NEW YORK ( TheStreet.com) -- Last week, I shared a profile of leading growth stock investor, Peter Lynch. Lynch, a former golf caddy, eventually went on to manage one of the best-performing mutual funds of all time. By following a number of personal rules, including know what you own and investing in things that are boring, Lynch helped the Fidelity Magellan Fund ( FMAGX) grow from $20 million to $14 billion before he retired.This week we'll consider a growth investor who has made a significant mark in the investment world during the past several decades. He has his own approach to stock picking and has influenced many of today's most successful and promising fund managers -- including the top guns at Fidelity: Bill Miller. Soon after Peter Lynch broke millions of investors' hearts by retiring from the mutual fund management game, a man named Bill Miller took over sole management of a struggling fund called Legg Mason Value Trust ( LMVTX). That was back in November 1990. He then proceeded to outpace the S&P 500 for 14 straight calendar years -- thrashing Peter Lynch's previous record of seven years. Many investors know Miller as a value investor -- so what's he doing in a series about great growth investors? Well, for one thing, he bought shares of skyrocketing technology stocks such as AOL ( TWX) (up 3000% from 1997 to 1999) and Dell ( DELL) (up more than 1000% during the same period) during the late '90s. And unlike many of the so-called growth investors who piled into those stocks 10 years ago, Miller sold them before the tech bubble burst. What's more, he did so because he understood their business models and prospects better than most of his peers.
Miller laid the intellectual groundwork for his famous technology investments in the early '90s. Like other value funds, LMVTX had spent the '80s buying stocks that looked cheap based on traditional measures such as price/earnings ratios. But Miller noticed that value stocks as a group tended to suffer through long droughts. He investigated and found that most low P/E stocks were shares of cyclical companies with modest long-term returns on capital. Their returns grew during the early stages of an economic recovery, but fell when the economy slowed -- and the firm's stocks fell with them. In contrast, some firms had business models that could consistently generate superior returns. Buy those stocks cheaply enough, and you might enjoy strong investment results over an entire economic cycle. The trick was to spot those superior business models before other investors did. Miller's first big find was Dell, which Value Trust began buying in March 1996. Other value players also liked the stock for its single-digit P/E -- the result of concerns that competition would dampen returns for PC makers. But those value investors abandoned Dell once its P/E rose into double-digits. Miller held his shares as the price and P/E skyrocketed -- and the value of the fund's holdings climbed to more than $1 billion. Miller held on because he believed the company's business model could generate returns high enough to justify the share price. The company's direct sales kept overhead down (no stores; low inventory) and profit up. Customers loved Dell's prices and made-to-order PCs, so revenue was soaring. And the faster Dell grew, the more cash it generated -- new customers paid immediately, but Dell didn't have to pay its bills for months.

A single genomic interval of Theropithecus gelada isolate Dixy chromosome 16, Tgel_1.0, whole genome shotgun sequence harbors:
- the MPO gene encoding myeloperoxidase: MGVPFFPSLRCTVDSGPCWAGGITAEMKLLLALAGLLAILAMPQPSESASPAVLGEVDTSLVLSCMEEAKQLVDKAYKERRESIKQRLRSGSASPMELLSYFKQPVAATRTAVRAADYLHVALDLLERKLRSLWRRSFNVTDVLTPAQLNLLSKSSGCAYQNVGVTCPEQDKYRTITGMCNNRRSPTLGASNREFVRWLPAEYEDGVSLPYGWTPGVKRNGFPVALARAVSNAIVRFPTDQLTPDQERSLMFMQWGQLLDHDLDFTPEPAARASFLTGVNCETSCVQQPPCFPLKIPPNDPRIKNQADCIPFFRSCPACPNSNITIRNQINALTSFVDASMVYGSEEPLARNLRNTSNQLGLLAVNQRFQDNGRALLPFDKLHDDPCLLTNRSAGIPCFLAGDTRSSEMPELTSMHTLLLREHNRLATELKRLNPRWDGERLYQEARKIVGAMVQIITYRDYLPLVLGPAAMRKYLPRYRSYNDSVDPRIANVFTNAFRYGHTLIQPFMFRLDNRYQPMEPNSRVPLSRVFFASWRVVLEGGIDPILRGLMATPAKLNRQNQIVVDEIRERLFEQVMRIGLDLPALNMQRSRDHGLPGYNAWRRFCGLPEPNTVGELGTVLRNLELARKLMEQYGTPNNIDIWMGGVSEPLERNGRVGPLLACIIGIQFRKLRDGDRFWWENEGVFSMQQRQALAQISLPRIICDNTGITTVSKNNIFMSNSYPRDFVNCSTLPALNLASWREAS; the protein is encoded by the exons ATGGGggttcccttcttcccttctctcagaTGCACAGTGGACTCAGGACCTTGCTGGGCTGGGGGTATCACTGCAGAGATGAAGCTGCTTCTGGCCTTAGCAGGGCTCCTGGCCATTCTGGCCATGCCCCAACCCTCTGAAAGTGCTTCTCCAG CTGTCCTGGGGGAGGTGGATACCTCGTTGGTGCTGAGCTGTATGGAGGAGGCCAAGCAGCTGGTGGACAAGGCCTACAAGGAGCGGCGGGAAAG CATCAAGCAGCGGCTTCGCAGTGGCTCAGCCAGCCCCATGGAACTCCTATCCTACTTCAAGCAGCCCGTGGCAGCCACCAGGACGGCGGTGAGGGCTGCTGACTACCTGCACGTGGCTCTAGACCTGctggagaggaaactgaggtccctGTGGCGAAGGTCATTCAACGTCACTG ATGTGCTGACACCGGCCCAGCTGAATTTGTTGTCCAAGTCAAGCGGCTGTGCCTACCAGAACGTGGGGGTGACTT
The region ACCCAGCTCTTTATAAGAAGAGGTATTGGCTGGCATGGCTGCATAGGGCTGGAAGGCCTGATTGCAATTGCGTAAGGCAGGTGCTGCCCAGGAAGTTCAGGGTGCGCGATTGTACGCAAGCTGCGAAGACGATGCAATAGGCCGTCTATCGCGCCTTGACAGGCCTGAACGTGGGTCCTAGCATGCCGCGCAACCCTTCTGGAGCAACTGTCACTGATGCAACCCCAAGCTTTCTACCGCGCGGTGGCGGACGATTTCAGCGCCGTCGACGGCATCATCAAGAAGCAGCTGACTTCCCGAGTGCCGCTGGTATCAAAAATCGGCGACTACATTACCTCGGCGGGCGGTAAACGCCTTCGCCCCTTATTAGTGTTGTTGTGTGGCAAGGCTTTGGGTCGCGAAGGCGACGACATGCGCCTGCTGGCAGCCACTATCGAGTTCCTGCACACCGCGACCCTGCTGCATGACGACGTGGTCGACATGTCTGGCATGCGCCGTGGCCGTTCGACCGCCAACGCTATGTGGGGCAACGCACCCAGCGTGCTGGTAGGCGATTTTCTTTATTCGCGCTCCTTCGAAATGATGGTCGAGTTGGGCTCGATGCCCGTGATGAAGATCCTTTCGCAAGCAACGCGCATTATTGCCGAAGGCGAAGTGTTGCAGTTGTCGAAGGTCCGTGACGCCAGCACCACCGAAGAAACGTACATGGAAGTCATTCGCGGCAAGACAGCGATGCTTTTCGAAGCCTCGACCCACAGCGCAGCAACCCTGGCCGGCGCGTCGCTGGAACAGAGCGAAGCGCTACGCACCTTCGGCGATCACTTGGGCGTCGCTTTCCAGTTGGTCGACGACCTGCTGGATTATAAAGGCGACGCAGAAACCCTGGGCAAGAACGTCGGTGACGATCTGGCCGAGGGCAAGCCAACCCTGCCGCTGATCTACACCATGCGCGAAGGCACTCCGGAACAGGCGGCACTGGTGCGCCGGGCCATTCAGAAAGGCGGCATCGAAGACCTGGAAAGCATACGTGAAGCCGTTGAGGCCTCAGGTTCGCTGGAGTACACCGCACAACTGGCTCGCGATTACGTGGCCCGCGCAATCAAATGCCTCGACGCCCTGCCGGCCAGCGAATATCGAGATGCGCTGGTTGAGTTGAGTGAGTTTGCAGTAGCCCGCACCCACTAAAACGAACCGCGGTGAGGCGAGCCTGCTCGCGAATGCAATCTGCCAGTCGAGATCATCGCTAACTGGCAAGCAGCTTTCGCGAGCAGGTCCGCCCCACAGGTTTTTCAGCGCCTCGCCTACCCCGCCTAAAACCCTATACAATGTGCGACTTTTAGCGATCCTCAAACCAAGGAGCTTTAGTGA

Miller reduced Value Trust's technology stake before the Nasdaq's big tumble in the spring of 2000. He figured technology stocks were priced to reflect economic growth of 6% or 7% -- which wasn't sustainable. The risk in the stocks had climbed dramatically, so he sold them. In the early part of the decade, Miller came up with other ways to sustain his fund's shining record. He has owned, or still owns, shares of growth stocks that he considers undervalued ( Google ( GOOG) has been a big winner) as well as dirt-cheap shares of neglected or out-of-favor companies such as Tyco International ( TYC) and Eastman Kodak ( EK). That eclectic mix is testimony to his view that the distinction between growth and value investing is largely artificial. Smart investors, he rightly points out, take a company's growth prospects as well as its share price into account. During the most recent global economic downturn, Miller's choice to hold onto financials proved that even the best investors make mistakes. During the inflation of the financial bubble, Value Trust saw a great deal of growth. However, when that bubble popped, it dragged down Value Trust and Miller along with it. However, today, with signs that the economy is beginning to heal, the same companies that dealt the damaging blow to Miller, including Goldman Sachs ( GS), J.P. Morgan Chase ( JPM) and Wells Fargo ( WFC), are also the same ones that are helping to assist the fund's recent resurrection. These profiles of great stock pickers suggest that labels such as "growth investor" or "value investor" can be useful, but it's important to look beyond them when you're examining the methods and performance of any fund manager. We do just that when we're evaluating the funds in our model portfolios. It's just possible that some of the managers at those funds will be remembered as great investors in their own right. -- Written by Don Dion in Williamstown, Mass.